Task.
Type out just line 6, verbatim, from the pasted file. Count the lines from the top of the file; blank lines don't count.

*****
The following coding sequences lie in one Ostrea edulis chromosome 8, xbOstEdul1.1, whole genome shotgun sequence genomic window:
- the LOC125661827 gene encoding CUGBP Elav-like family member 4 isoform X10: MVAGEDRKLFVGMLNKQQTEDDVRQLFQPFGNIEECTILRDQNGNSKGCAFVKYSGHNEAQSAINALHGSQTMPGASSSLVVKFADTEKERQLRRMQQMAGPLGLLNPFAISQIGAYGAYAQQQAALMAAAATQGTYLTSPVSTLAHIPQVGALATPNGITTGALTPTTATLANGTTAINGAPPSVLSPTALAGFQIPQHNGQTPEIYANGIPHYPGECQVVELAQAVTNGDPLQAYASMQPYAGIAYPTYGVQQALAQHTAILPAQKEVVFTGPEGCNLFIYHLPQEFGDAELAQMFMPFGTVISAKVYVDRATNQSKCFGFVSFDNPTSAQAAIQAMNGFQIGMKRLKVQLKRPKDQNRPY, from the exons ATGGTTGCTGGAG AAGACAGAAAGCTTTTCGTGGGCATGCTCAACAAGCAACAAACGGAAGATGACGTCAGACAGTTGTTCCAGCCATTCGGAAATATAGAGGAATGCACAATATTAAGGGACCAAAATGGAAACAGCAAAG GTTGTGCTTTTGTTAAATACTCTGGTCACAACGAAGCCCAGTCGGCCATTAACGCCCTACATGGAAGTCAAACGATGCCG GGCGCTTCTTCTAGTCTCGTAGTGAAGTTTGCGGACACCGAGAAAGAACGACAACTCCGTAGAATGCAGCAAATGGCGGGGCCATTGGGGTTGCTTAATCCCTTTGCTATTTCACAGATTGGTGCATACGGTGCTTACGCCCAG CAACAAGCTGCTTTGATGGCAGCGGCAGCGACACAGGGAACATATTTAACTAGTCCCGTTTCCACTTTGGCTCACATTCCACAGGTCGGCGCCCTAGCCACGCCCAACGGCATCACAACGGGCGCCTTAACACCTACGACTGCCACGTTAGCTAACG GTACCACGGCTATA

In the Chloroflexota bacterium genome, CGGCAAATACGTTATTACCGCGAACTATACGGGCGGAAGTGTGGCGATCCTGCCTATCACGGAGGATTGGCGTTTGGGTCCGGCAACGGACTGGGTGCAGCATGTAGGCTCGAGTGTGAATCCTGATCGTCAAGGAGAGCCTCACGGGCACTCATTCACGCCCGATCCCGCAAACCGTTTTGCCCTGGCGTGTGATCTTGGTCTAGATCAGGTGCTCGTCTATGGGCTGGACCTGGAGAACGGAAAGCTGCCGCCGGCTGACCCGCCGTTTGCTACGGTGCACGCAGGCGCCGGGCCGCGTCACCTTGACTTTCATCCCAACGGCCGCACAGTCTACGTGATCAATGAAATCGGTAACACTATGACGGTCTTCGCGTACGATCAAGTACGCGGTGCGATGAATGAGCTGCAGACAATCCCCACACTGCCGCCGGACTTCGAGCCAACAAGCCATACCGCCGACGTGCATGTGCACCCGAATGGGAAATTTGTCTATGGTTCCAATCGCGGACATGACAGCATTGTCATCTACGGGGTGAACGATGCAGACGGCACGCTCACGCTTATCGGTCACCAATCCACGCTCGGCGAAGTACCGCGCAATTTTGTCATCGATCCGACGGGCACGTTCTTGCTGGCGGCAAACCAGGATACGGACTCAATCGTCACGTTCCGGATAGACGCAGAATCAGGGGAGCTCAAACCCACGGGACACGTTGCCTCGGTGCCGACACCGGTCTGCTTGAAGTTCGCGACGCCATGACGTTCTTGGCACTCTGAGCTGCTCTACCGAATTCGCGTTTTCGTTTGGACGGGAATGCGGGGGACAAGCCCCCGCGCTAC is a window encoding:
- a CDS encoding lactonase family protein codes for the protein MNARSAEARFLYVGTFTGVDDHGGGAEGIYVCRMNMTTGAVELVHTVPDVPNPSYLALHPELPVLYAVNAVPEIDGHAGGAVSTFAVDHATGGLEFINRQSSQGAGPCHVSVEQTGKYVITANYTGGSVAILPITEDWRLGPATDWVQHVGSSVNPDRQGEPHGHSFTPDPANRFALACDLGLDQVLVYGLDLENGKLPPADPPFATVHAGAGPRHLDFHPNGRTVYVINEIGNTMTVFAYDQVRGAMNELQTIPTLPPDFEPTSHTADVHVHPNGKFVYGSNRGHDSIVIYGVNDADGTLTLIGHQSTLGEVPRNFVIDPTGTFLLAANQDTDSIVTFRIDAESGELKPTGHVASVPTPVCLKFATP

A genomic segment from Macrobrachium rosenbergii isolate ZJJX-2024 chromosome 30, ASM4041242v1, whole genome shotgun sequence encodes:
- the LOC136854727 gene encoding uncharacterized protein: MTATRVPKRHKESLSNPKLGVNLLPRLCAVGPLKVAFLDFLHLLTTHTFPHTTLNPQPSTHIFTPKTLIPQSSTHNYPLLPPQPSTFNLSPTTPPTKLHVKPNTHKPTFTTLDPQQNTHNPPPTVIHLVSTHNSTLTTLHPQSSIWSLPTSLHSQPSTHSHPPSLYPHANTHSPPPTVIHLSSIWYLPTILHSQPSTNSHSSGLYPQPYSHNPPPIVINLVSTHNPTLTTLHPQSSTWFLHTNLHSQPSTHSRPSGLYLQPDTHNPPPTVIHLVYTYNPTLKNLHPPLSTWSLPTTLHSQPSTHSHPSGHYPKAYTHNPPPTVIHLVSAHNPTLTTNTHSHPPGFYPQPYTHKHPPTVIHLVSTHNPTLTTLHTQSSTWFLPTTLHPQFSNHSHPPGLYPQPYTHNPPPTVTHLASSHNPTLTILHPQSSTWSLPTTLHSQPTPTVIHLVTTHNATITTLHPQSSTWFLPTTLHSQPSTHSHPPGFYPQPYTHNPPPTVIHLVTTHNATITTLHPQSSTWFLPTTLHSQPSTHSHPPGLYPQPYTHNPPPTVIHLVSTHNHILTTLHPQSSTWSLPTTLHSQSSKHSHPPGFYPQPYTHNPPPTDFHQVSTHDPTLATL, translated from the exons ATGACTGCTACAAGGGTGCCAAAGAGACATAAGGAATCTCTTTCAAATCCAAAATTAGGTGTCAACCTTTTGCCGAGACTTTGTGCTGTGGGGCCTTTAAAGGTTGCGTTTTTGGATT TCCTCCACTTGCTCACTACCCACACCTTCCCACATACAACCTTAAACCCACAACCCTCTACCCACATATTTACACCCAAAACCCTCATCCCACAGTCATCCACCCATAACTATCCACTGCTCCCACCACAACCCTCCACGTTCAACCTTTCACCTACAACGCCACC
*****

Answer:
- the LOC136854727 gene encoding uncharacterized protein: MTATRVPKRHKESLSNPKLGVNLLPRLCAVGPLKVAFLDFLHLLTTHTFPHTTLNPQPSTHIFTPKTLIPQSSTHNYPLLPPQPSTFNLSPTTPPTKLHVKPNTHKPTFTTLDPQQNTHNPPPTVIHLVSTHNSTLTTLHPQSSIWSLPTSLHSQPSTHSHPPSLYPHANTHSPPPTVIHLSSIWYLPTILHSQPSTNSHSSGLYPQPYSHNPPPIVINLVSTHNPTLTTLHPQSSTWFLHTNLHSQPSTHSRPSGLYLQPDTHNPPPTVIHLVYTYNPTLKNLHPPLSTWSLPTTLHSQPSTHSHPSGHYPKAYTHNPPPTVIHLVSAHNPTLTTNTHSHPPGFYPQPYTHKHPPTVIHLVSTHNPTLTTLHTQSSTWFLPTTLHPQFSNHSHPPGLYPQPYTHNPPPTVTHLASSHNPTLTILHPQSSTWSLPTTLHSQPTPTVIHLVTTHNATITTLHPQSSTWFLPTTLHSQPSTHSHPPGFYPQPYTHNPPPTVIHLVTTHNATITTLHPQSSTWFLPTTLHSQPSTHSHPPGLYPQPYTHNPPPTVIHLVSTHNHILTTLHPQSSTWSLPTTLHSQSSKHSHPPGFYPQPYTHNPPPTDFHQVSTHDPTLATL, translated from the exons ATGACTGCTACAAGGGTGCCAAAGAGACATAAGGAATCTCTTTCAAATCCAAAATTAGGTGTCAACCTTTTGCCGAGACTTTGTGCTGTGGGGCCTTTAAAGGTTGCGTTTTTGGATT TCCTCCACTTGCTCACTACCCACACCTTCCCACATACAACCTTAAACCCACAACCCTCTACCCACATATTTACACCCAAAACCCTCATCCCACAGTCATCCACCCATAACTATCCACTGCTCCCACCACAACCCTCCACGTTCAACCTTTCACCTACAACGCCACC